Experimental Immune Therapy Kills Leukemia Tumors in Five Patients

Posted on March 22, 2013

Memorial Sloan-Kettering researchers were able to treat people with recurrent B-cell acute lymphoblastic leukemia (ALL) using an experimental immune therapy technique. T cells were extracted from five patients, genetically modified to target the cancer cells, and returned to the patient's body. Scientific American reports that the researchers found the patients were rapidly cleared of the tumor after the modified T cells were reintroduced.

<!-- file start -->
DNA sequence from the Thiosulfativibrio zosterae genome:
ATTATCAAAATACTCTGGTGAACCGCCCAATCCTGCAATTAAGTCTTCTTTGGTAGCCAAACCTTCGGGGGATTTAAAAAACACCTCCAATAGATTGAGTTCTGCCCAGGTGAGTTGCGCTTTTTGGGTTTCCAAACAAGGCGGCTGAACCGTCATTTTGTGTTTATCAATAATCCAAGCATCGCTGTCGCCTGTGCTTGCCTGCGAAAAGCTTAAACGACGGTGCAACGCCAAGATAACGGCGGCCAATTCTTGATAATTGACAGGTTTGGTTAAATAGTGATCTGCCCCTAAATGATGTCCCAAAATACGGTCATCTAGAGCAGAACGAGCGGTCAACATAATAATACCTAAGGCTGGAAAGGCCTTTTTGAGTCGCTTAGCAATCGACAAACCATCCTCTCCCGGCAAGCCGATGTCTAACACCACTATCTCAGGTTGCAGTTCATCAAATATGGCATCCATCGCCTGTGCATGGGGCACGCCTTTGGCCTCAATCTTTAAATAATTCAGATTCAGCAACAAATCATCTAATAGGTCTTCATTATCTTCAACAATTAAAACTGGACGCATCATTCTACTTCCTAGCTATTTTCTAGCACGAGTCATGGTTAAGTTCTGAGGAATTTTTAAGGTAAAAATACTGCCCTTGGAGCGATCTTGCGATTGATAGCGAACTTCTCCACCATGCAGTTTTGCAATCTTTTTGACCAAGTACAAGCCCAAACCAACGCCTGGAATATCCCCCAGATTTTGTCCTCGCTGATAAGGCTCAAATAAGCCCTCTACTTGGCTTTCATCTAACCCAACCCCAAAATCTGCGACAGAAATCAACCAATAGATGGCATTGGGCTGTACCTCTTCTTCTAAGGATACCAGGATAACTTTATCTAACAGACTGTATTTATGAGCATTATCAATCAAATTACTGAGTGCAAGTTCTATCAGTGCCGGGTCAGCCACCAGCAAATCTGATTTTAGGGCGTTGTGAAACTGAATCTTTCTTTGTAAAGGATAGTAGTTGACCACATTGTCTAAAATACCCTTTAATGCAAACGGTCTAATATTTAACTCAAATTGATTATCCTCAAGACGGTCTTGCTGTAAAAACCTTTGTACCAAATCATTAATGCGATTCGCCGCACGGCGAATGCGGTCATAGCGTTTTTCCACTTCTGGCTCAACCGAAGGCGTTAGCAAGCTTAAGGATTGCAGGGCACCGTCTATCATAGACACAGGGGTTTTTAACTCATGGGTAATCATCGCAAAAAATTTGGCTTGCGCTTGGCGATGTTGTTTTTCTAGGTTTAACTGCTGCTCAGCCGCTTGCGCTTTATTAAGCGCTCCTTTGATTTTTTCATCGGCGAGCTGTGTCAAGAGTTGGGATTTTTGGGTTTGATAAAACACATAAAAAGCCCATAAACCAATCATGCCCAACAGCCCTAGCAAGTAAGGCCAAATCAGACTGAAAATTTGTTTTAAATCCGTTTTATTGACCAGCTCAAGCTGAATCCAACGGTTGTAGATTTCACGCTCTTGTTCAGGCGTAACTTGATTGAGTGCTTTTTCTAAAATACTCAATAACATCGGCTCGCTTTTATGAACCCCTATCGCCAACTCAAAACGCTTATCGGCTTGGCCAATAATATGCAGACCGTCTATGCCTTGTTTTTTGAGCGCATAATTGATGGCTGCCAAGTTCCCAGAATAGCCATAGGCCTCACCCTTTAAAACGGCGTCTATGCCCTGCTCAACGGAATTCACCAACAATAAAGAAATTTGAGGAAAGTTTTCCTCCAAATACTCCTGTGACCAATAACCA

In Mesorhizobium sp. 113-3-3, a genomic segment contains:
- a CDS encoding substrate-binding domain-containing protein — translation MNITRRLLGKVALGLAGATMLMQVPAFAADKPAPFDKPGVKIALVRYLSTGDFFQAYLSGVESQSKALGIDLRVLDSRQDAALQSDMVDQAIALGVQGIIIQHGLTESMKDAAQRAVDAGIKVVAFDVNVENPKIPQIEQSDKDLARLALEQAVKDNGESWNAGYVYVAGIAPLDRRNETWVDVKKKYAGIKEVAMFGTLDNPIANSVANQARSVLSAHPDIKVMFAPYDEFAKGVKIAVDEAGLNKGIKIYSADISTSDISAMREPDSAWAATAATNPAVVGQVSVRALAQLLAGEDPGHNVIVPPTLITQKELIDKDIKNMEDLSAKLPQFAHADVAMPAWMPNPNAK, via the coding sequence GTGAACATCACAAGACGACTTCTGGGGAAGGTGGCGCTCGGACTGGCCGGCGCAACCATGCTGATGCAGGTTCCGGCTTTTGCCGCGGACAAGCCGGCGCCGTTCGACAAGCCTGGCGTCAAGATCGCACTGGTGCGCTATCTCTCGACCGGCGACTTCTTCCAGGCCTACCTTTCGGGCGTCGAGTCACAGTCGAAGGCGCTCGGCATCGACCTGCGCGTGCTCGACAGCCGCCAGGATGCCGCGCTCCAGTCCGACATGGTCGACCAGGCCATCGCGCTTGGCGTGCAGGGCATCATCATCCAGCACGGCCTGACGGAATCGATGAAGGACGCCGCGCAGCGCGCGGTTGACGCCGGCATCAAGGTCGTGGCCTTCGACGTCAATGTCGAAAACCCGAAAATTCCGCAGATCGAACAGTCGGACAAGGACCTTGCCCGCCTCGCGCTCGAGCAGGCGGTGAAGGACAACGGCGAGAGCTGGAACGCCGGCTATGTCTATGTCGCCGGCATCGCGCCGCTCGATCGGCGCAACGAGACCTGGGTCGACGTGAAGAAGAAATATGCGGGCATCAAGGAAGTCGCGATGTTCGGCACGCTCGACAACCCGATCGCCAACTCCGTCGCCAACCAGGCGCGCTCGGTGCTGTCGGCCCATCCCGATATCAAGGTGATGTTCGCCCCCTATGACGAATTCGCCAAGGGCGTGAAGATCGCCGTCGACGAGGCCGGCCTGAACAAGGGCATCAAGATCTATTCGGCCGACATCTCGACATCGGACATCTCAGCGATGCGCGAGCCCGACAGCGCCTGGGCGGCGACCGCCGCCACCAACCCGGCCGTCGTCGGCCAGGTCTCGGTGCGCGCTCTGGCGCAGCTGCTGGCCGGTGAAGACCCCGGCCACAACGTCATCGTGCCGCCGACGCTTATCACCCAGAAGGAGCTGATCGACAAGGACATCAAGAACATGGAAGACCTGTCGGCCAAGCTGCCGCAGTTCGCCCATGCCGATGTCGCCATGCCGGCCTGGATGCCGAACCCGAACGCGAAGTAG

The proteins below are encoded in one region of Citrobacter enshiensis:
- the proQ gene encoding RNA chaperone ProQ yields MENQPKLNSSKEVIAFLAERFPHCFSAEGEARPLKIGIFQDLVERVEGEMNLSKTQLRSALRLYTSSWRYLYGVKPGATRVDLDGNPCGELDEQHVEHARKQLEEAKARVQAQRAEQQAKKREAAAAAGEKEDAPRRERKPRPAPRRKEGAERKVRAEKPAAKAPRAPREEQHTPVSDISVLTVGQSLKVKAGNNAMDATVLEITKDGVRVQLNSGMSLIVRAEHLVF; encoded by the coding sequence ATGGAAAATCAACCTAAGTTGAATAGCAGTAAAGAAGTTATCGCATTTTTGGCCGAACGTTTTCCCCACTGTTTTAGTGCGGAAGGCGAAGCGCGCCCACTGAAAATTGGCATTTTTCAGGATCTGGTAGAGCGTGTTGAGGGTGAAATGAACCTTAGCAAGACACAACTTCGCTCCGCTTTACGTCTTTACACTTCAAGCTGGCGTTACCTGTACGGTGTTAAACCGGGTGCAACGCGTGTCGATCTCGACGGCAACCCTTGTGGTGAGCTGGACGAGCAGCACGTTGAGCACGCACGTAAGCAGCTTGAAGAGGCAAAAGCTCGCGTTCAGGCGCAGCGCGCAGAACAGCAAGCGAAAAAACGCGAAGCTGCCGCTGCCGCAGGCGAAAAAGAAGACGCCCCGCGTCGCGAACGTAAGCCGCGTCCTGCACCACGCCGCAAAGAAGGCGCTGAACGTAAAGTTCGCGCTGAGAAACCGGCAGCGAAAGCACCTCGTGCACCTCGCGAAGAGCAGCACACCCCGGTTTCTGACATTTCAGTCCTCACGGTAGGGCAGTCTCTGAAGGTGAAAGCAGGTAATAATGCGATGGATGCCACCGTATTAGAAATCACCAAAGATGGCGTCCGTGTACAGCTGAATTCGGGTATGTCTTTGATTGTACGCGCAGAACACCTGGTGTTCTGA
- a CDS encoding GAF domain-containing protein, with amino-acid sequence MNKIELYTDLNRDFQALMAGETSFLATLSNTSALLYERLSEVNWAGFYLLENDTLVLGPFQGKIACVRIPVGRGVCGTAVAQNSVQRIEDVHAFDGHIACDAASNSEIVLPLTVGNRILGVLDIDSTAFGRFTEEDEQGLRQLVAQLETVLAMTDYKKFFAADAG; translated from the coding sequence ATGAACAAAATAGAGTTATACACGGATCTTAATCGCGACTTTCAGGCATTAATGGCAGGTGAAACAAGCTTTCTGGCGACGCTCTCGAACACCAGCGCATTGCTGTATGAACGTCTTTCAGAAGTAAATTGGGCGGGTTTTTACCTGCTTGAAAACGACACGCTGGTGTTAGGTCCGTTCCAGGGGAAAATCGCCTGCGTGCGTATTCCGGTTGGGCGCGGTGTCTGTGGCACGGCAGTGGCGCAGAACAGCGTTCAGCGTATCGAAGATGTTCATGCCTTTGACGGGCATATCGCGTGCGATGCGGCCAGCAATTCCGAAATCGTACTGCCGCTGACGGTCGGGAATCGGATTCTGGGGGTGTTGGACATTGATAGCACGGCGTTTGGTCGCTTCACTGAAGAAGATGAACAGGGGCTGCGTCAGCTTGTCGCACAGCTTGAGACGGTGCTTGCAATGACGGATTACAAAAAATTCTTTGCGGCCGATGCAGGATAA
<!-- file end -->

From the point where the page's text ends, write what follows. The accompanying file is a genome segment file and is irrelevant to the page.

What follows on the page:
The study was published here in Science Translational Medicine. A U.S. News story says the experimental treatment is called adoptive T-cell therapy. It is still in its early experimental phase and not available out the research lab. Dr. Richard Besser says the procedure could potentially be used to fight other cancers. Take a look:

More from Science Space & Robots